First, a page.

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March 31, 1971
Honorable Booth Gardner
State Senator, 26th District
Olympia, Washington 98501 Cite as: AGLO 1971 No. 57 (not official)
By letter dated March 24, 1971, you requested our opinion regarding the constitutionality and effect of Senate Bill No. 577 should this bill be enacted into law in its present form.
In response, we are enclosing herewith a copy of our letter dated February 2, 1971, to State Senator Jack Metcalf, the sponsor of the present bill, in which we expressed our evaluation of the substantially similar provisions of Senate Bill No. 30. Specifically, we there proposed certain alterations in the original terms of Senate Bill No. 30 and then concluded that if these alterations were all made, the bill would be constitutionally defensible in all respects save only the possibility of a constitutional due process challenge against § 6 thereof based upon the severity of the sanction therein imposed. This section, like § 6 of Senate Bill No. 577, would provide that:
"No student who has been expelled under the provisions of this act shall be enrolled in any institution of higher learning for five years from the date of expulsion."
Speaking of this provision we said:
". . . The severity of the sanctions imposed may constitute a denial of equal protection of the law. It has been stated that a statute denies an individual the right to the equal protection of the law guaranteed by the Fourteenth Amendment to the United States Constitution where it subjects him to an unreasonable and arbitrary exercise of governmental power by assessing penalties so severe and oppressive as to be wholly disproportionate to the offense committed or actual damages sustained. 36 Am.Jur.2d Forfeitures and Penalties, § 54 (1968), St. Louis, I. M. & So. Ry. Co. [[Orig. Op. Page 2]] v. Williams, 251 U.S. 63 (1919). We have discovered only a few cases that discussed this question. Nevertheless, we believe it prudent to apprise you of the possibility that a court might find Senate Bill 30 to be unconstitutional because of the severity of the sanctions it imposes on violators of its provisions."
Since § 6 of the present bill and § 6 of Senate Bill No. 30 are identical, the foregoing constitutional analysis is equally applicable to both bills. As for the remainder of Senate Bill No. 577, the only changes which have been made in it as compared to our recommended version of Senate Bill No. 30 are three deletions of the words "intentionally" or "intended," and a possibly inadvertent omission of the word "officer" after the word "hearing" § 5. These changes are indicated in red ink in the copy of Senate Bill No. 577 which we are returning herewith.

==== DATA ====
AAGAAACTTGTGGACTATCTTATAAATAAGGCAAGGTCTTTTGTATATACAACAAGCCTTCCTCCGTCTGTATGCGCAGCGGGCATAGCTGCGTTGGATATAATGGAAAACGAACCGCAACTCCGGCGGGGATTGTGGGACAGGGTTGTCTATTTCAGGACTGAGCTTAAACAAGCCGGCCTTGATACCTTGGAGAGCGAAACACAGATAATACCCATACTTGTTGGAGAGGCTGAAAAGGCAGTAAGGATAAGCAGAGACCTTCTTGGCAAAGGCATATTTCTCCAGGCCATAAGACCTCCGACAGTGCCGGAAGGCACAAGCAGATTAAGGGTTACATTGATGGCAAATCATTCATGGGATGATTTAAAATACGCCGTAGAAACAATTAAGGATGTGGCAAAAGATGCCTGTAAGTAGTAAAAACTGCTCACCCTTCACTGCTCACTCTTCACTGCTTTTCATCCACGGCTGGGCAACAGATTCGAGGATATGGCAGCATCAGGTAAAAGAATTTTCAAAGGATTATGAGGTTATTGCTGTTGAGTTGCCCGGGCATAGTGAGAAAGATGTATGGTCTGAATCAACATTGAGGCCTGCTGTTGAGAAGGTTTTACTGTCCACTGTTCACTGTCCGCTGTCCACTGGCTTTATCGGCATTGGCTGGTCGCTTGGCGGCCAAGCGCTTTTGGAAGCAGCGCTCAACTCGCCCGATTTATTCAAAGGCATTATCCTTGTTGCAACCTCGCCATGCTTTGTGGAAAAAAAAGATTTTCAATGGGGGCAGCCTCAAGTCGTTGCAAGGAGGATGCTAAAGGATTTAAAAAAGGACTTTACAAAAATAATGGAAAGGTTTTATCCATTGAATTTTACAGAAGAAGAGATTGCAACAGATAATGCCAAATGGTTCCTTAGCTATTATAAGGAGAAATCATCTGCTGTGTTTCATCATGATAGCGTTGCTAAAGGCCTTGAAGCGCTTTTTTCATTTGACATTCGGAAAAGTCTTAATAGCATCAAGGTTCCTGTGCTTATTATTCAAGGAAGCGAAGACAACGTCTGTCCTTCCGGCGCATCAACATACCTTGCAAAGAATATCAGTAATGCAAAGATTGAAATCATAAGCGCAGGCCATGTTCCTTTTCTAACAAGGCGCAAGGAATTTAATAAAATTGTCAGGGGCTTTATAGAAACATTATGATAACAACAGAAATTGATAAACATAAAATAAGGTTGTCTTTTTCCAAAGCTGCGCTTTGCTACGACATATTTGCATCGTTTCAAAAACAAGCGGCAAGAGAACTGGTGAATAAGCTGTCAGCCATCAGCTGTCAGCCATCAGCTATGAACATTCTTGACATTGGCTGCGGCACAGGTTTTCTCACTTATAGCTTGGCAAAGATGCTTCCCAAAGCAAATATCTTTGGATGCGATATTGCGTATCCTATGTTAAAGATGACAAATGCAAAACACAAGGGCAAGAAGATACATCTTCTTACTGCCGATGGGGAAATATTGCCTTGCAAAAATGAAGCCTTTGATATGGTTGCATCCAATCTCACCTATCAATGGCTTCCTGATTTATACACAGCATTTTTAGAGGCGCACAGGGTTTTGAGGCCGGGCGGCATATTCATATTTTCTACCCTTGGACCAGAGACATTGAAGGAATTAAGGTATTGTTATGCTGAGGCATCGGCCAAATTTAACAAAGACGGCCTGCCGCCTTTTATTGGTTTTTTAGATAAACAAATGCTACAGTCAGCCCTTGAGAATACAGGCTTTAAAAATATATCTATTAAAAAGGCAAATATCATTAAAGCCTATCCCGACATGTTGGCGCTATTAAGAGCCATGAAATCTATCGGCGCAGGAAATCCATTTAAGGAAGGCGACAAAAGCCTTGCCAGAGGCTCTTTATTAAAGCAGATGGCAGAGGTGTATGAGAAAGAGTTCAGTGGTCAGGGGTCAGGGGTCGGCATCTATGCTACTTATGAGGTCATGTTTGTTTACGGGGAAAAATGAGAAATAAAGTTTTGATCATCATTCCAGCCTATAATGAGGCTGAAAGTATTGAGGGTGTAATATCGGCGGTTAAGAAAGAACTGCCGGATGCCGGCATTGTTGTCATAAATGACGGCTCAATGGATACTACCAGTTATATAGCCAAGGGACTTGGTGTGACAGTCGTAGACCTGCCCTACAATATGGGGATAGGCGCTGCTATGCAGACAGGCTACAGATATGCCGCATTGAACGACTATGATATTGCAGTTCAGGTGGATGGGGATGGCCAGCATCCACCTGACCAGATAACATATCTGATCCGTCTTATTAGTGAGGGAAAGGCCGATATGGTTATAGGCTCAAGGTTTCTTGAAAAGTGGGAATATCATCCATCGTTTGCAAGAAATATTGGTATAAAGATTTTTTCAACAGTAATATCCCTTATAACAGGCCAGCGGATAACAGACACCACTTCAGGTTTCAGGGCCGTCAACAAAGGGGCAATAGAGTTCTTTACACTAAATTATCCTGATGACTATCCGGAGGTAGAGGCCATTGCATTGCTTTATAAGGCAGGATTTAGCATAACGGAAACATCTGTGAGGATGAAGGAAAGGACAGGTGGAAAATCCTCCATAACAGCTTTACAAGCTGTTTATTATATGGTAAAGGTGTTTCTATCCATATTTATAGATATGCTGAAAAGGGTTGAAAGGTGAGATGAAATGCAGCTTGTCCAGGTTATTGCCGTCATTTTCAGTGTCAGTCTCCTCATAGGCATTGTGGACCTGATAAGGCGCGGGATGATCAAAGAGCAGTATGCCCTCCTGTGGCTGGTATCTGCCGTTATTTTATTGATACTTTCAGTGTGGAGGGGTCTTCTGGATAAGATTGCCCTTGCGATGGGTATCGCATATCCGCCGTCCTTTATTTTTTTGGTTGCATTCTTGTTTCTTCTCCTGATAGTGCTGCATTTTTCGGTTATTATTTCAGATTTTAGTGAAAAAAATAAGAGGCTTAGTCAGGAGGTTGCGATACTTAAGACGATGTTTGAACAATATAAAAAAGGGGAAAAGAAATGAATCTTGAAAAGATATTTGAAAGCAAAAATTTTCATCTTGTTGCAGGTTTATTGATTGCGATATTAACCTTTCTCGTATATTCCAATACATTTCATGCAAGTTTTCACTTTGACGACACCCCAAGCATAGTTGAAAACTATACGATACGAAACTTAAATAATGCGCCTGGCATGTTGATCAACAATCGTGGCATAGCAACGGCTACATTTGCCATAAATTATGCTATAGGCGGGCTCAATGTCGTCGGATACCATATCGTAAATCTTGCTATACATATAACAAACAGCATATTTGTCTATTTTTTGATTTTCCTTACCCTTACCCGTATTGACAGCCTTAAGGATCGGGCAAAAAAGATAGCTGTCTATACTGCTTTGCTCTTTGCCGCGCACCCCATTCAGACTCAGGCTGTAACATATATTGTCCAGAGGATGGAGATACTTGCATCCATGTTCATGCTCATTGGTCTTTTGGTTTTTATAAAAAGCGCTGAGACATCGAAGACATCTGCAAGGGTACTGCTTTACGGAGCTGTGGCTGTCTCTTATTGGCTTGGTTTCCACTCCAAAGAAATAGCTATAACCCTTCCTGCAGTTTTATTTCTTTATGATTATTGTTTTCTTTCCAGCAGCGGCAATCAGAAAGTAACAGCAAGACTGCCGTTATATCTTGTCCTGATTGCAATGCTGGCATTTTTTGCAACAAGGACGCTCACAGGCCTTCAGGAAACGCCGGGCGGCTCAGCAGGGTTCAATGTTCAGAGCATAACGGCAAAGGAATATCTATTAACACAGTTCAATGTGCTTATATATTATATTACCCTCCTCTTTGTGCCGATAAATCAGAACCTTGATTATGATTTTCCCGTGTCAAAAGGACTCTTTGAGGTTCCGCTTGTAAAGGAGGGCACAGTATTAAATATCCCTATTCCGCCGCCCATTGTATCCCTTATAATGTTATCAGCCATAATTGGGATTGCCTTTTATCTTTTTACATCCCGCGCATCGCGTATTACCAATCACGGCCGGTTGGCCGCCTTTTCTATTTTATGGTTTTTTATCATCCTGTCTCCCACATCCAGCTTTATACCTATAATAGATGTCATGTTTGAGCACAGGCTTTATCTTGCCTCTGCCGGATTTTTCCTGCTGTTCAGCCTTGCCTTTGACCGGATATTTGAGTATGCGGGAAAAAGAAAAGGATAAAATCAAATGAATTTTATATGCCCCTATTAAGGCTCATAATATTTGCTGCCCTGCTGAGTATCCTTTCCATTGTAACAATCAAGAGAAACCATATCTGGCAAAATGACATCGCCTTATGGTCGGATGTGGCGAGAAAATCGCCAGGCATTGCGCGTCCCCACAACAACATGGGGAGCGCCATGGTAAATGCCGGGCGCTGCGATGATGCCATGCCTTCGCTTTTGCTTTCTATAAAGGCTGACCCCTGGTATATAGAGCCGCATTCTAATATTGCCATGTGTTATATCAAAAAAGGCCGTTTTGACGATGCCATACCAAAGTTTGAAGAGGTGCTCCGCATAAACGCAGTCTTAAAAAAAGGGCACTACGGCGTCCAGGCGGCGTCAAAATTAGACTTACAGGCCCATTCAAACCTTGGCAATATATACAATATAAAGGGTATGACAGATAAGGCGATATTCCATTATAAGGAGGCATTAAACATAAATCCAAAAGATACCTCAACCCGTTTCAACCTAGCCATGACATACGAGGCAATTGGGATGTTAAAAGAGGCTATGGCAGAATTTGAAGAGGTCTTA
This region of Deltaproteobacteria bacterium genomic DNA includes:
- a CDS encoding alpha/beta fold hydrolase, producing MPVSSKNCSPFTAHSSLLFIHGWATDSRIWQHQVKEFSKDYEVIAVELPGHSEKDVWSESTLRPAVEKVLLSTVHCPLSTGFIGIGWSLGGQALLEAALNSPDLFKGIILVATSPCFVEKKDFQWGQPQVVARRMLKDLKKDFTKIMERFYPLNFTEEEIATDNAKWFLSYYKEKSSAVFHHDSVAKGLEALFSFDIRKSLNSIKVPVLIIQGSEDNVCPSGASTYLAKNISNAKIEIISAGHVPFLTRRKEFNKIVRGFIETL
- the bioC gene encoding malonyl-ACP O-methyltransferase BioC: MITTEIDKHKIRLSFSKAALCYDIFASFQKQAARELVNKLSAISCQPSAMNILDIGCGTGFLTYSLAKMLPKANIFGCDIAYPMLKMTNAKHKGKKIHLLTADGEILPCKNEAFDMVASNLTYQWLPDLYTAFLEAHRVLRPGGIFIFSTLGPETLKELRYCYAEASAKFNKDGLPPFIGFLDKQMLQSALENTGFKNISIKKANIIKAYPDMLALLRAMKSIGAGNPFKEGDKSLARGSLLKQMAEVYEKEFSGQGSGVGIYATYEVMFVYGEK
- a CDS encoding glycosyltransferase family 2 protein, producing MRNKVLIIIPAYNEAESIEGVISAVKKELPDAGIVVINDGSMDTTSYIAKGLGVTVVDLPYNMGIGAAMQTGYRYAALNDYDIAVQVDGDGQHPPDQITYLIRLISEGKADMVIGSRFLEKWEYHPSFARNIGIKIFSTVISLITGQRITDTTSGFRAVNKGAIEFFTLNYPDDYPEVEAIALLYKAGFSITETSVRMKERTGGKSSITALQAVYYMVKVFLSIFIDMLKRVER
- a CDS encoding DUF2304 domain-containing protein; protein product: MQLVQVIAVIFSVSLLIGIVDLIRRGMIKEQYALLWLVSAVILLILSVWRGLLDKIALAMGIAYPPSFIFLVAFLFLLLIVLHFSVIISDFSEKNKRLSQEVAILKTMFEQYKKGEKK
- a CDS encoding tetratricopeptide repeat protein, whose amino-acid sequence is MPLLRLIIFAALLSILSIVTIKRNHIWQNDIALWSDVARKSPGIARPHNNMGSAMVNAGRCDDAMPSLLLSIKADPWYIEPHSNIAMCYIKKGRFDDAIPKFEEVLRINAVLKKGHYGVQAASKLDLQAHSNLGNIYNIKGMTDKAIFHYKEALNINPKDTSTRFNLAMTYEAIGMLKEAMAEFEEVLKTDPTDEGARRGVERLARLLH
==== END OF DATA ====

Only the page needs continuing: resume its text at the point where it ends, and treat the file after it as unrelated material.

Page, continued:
We must advise you that the three omitted references to "intentionally" or "intended" would very much undermine the constitutionality of this proposal from a due process standpoint, and we would therefore strongly recommend that these words be restored to the bill if it is to be enacted. Likewise, the omitted word "officer" in § 5 should be restored, but here simply for the purposes of clarity rather than constitutionality.
Next, we note that you have made reference in your letter to the absence of any court hearing on the question of whether or not a violation of § 3 has occurred prior to the expulsion of an accused student. The absence of a court hearing at this point in the proceedings is not analogous, however, to the total absence of any sort of a hearing prior to "immediate expulsion," a constitutional infirmity in the bill relating to student conduct discussed in our opinion dated September 23, 1970, to State Senator Elmer C. Huntley, copy enclosed. See, also, a similar disposition of House Bill No. 234 (1969), as expressed in our opinion dated March 3, 1969, to State Representative Marjorie Lynch, copy enclosed.
Procedural due process does not necessarily require that the fair hearing given to a person charged with a statutory violation be held in, or before, a court of law. See, 16 Am.Jur.2d, Constitutional Law, § 581, (pp. 986-987) and authorities cited therein. Thus, as indicated by our [[Orig. Op. Page 3]] implicit approval of the procedures set forth in § 5 of Senate Bill No. 30 in our letter dated February 2, 1971, to Senator Metcalf, supra, the bill in question cannot be characterized as unconstitutional by reason of the fact that the hearing procedure which it would provide for is administrative rather than judicial.
Lastly, somewhat aside from your inquiry regarding the constitutionality of Senate Bill No. 577, you have also asked whether ". . . this bill adds any provision not now present in Washington law, . . ." Most certainly, the technical answer to this question would have to be in the affirmative, for there simply is no statute which contains the same provisions as Senate Bill No. 577 presently in effect in this state.
On the other hand, of course, many of the affected institutions of higher education, both public and private, already have promulgated various regulations governing student conduct by institutional rule. To this extent, it may well be that Senate Bill No. 577 would partially complement, or in some instances, perhaps, alter, the procedures followed by these institutions in disciplining their students under their own rules.
In view of the existence of such procedures under currently effective institutional rules and regulations, one might question whether the enactment of legislation such as Senate Bill No. 577 is at all necessary; however, this is a policy judgment for the legislature to make. Our legal answer to your secondary question must be that this bill, if enacted, would add substantive provisions to the statutes of this state which are not presently to be found there.
It is hoped that the foregoing will be of some assistance to you.
Very truly yours,
FOR THE ATTORNEY GENERAL
Philip H. Austin
Deputy Attorney General